This course offers an examination of the interaction between art and politics in the People’s Republic of China since the 1940s. The dramatic dialogue between politics and artistic creation in China has been the most obscure yet crucial part of constructing socialistic culture within the parameters prescribed by the Chinese Communist Party. This course invites students to conduct a close analysis of Chinese visual and performing arts as social, cultural and/or political institutions, to investigate the political struggles and intellectual debates that have shaped artistic creation, and to explore a variety of art forms, including but not limited to painting, propaganda posters, sculpture, film, dance, music and theatre. In examining the so-called “known” and in exploring the “unknown,” lectures, presentations and discussions are the three primary components of this class, with the prominent theme of nurturing our further development as critical thinkers and independent researchers.
Prerequisites: DRM100Y1/DRM101Y1/UNI102Y1 or any 4.0 FCE
BR = None
DRM385Y0 – 2019 course outline
Field Trips: Students will have the opportunity to visit local museums such as the Art Museum at the Chinese University of Hong Kong and the Hong Kong Museum of History, and attend performances at the Chinese Opera Festival. There will also be a visit to the Hong Kong Film Archives. The cost of these field trips is CAD$50 to be paid on-site for entrance fees, tickets and guides.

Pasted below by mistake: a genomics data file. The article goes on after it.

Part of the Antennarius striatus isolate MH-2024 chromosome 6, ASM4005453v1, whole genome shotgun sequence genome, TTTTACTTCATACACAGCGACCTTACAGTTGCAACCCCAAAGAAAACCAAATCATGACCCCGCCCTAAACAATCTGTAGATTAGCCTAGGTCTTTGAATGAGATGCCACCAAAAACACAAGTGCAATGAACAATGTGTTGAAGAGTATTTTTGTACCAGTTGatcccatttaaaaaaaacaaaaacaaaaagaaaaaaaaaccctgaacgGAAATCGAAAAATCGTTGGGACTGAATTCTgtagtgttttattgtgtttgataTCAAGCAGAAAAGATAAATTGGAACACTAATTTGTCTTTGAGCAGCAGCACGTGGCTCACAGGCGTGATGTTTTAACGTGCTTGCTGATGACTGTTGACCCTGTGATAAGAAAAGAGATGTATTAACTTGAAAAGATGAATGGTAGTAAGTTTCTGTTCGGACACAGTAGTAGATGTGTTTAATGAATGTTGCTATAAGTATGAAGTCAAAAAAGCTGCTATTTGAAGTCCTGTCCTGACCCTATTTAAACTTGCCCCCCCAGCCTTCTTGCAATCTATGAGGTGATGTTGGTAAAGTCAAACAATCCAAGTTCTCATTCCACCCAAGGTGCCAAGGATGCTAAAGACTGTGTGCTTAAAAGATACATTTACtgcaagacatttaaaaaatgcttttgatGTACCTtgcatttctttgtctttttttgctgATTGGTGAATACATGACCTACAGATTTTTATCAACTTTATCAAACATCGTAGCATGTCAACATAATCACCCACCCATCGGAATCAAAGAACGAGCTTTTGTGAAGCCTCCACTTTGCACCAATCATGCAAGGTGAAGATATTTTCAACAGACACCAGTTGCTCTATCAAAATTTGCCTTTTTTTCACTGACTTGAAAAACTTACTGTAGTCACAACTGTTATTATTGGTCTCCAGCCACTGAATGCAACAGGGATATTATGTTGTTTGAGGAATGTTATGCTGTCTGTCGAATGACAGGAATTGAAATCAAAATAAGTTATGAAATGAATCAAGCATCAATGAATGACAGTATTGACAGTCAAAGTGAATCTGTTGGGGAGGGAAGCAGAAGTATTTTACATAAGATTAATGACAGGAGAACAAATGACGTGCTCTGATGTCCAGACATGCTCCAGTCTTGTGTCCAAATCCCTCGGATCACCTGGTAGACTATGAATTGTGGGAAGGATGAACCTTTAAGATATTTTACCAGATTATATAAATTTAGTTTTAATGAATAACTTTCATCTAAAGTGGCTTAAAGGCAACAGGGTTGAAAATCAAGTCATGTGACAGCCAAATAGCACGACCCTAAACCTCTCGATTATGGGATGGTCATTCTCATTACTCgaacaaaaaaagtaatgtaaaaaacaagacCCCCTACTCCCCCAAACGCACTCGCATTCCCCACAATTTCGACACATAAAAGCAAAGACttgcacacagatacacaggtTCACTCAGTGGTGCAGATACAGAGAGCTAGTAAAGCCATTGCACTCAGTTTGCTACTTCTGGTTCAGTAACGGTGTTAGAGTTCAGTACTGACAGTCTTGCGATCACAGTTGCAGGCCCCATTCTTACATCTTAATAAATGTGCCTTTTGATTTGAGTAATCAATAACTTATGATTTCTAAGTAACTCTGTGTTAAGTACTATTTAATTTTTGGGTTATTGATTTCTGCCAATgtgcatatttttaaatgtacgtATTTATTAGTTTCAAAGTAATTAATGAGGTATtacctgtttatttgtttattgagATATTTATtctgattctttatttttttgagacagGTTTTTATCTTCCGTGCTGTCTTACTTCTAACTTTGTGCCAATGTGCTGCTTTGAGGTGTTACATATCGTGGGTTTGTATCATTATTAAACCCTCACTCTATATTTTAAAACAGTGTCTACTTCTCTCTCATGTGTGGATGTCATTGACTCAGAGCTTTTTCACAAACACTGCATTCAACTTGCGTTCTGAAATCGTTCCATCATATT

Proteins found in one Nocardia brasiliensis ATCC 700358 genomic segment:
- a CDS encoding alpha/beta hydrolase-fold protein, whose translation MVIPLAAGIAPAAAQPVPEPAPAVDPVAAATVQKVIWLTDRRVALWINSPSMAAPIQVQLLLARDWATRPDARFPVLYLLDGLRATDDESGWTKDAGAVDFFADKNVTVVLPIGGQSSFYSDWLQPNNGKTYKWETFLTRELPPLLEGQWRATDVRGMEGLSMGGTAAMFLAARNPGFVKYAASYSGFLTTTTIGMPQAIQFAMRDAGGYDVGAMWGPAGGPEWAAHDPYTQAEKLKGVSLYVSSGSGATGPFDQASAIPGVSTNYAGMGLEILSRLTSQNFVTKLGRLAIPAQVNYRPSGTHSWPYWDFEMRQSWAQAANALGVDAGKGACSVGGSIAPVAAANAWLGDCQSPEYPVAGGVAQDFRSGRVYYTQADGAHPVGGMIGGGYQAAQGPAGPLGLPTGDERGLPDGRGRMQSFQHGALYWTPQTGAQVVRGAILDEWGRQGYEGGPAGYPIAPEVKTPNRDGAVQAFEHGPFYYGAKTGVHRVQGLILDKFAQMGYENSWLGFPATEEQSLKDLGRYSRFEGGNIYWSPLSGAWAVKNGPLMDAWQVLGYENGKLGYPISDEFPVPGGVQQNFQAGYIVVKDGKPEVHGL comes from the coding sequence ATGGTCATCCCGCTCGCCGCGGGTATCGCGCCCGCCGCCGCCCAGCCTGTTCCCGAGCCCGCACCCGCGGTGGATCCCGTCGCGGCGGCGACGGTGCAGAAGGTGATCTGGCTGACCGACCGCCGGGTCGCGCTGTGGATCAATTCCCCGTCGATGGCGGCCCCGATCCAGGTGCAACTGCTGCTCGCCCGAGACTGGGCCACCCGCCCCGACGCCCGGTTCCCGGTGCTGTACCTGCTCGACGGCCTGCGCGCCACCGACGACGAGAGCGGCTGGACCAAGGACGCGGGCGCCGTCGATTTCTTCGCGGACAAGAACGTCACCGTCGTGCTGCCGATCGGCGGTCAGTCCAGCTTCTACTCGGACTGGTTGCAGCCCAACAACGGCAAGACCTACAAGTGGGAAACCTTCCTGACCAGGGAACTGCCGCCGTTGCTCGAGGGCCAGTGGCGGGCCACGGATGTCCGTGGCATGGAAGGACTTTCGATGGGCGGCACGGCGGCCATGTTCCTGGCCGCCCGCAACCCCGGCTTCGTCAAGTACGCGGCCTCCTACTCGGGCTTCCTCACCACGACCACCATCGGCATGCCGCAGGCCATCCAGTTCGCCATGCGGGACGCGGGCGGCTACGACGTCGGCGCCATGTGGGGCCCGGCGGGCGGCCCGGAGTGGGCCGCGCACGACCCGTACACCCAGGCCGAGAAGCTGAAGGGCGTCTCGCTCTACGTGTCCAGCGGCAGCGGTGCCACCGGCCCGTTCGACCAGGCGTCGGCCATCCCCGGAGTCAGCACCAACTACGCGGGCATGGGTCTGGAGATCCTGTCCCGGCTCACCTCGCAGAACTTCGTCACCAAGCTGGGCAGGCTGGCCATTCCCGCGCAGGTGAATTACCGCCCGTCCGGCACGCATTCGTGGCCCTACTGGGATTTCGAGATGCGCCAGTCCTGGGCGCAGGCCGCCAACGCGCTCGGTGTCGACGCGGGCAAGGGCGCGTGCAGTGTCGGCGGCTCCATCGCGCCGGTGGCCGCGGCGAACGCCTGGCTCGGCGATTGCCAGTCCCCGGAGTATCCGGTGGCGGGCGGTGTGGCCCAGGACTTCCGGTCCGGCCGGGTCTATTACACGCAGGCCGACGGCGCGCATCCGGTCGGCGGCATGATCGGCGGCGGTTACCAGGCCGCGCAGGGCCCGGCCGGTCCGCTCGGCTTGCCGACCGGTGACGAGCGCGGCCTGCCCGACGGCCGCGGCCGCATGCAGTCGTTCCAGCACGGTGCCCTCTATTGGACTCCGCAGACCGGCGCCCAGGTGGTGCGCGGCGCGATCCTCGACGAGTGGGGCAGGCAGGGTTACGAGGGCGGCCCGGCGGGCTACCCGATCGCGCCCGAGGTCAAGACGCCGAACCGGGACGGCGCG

Instructor: Xing Fan is assistant professor at the Centre for Drama, Theatre and Performance Studies. Xing is a specialist in Chinese theatre, performance culture, and the interaction between art and politics in China. Xing’s first book, Staging Revolution: Artistry and Aesthetics in Model Beijing Opera during the Cultural Revolution (Hong Kong University Press, 2018), examines ten Beijing opera productions designated as models for literature and art during the Cultural Revolution (1966–1976). Xing’s peer-reviewed articles and translations appear in Asian Theatre Journal, Performance Matters, and Renditions; her essays and chapters also appear in the books Women in Asian Performance: Aesthetics and Politics, Routledge Handbook of Asian Theatre, and New Modern Chinese Women and Gender Politics.
Click here to see other courses in Hong Kong.